Nance Galleries History part 2

Continuing this little history missive has been pretty interesting. I’m doing it mainly for a record for the family, as I have inherited all of these old photos and negatives. Almost every family has snapshots and vacation photos. What makes it a little more challenging for me is that my dad was a photographer and on many photo shoots he would have extra film left over and would take a couple of photos of the family or the  business. So when I would go through an envelope of negatives of a lumber mill I would find a picture of me – like this.

curt-with-cameraYou know I still have that camera – and I know how to use it. Why I even have unused flashbulbs and that little black leather photographer’s bag to my right? – I’ve got that too.


I found some additional shots of the showroom – they sure liked funky curtains back in 1952.

Fish-Tank-1952Dad was keen on fish – so he built a fancy aquarium to put in the showroom.

Kentucky-Ave-StudioAnd you knew they meant business with this office setup. Telephone, radio and pencil sharpener. I still have that desk lamp – so in style now.

As I mentioned in the last post – since Kentucky Ave / Highway 41 was the hot spot for traffic going north and south on the interstate, gas companies were anxious to purchase our property. Shell was across the street, so Gulf Oil bought our property and Dad headed east and bought this 1922 farmhouse on Green River Road and Bellemeade Avenue.


Green-River-original-sidePeople weren’t sure what to make of dad – this was the far east side at the time. We had farms next to us on the left and an abandoned turkey farm to the right. There were no businesses out here.

Living-room-finishedLike a lot of small businesses, the family would live in the back and have the business in the front. Here is an addition of a living room on the back of the old farm house. The front is getting an addition as well for the studio.


And here is the grand opening in 1958 – notice the 1950 studio car.


The new showroom – no it’s not Christmas – that’s a lolly pop tree – trendy for 1958. I still have that desk pictured in the center.


And I have this display case. My dad built all of the furniture from maple and walnut veneer – mainly because a relative owned a veneer company and he gave dad the materials. The little balloon centerpieces were individual balloons tied to sticks to give to the kids. Who might have a box of left over balloon sticks? Why, yours truly, of course.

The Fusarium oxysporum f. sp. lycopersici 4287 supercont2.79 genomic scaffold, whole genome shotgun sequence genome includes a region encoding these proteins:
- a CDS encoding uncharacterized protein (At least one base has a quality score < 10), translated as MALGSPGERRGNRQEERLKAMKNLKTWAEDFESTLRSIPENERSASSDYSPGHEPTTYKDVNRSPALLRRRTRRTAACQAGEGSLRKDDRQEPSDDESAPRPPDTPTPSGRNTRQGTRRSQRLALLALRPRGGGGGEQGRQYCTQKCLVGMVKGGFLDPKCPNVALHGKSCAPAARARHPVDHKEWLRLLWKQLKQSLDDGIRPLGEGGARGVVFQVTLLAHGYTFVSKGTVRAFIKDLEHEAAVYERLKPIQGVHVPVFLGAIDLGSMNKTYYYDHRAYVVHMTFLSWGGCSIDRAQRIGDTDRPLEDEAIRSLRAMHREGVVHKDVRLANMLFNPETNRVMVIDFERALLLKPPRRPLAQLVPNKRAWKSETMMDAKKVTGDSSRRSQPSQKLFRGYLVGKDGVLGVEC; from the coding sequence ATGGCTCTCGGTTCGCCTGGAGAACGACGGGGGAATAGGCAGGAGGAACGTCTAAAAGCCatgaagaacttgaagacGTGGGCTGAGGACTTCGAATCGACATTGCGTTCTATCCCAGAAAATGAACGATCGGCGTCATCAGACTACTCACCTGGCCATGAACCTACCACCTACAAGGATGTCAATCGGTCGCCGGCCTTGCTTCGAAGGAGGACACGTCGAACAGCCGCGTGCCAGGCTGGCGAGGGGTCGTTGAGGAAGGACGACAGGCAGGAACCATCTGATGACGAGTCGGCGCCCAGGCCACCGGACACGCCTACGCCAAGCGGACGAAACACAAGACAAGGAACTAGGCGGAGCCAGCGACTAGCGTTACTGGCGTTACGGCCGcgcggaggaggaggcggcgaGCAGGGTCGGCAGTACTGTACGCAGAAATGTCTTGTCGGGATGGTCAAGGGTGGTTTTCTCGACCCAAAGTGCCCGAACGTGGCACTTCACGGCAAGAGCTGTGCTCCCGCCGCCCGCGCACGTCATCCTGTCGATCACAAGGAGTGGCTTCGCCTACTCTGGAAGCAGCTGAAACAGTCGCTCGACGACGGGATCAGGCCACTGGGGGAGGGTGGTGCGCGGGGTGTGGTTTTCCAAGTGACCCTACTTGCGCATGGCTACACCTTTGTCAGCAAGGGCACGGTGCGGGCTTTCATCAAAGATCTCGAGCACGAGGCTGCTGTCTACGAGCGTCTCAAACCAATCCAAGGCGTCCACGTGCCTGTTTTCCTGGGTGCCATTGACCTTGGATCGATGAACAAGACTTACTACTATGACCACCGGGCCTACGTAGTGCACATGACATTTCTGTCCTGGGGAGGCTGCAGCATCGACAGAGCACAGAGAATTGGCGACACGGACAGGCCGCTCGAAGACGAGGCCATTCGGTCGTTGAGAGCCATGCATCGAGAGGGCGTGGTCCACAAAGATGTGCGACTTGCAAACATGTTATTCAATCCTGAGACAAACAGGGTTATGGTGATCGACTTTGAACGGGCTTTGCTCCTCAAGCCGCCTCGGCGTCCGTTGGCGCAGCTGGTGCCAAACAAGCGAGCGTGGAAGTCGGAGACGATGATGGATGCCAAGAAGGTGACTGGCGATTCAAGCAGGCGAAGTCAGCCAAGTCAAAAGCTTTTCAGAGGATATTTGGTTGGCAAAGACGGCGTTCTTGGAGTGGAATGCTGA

Showroom-Green-River-RdBy early 1960’s we had a spiffy new porcelain and neon sign outside. (I still have the panels). We added custom picture framing and had a stack of art prints from New York Graphic Society. They were mounted on heavy cardboard stock and embossed with a brush stroke texture. People still bring these things in wondering if they’re the original – I have to tell them the sad truth the original is in the Louvre or the Met. 


But the sad truth is that when you are a little business, you don’t have a lot of sway with the city powers that be. Our little rural area became the business center of the city. So widening the roads was a priority. Unfortunately for us. The business on the opposite side of us on Green River Road was a major bank – and the business on the opposite side of us on Bellmeade Avenue was a major bank. So we were selected the give up 40 feet in front of our business – and 50 feet on the side. So much for promoting small business. My parents protested – but you can see the outcome above.

Don’t worry – we will survive – but this  won’t be the last time we do battle with the city.

Stay tuned.







6 thoughts on “Nance Galleries History part 2

  1. Wow, your dad has business foresight, especially in terms of location. What is that they say about “location”? Jo @ Let’s Face the Music

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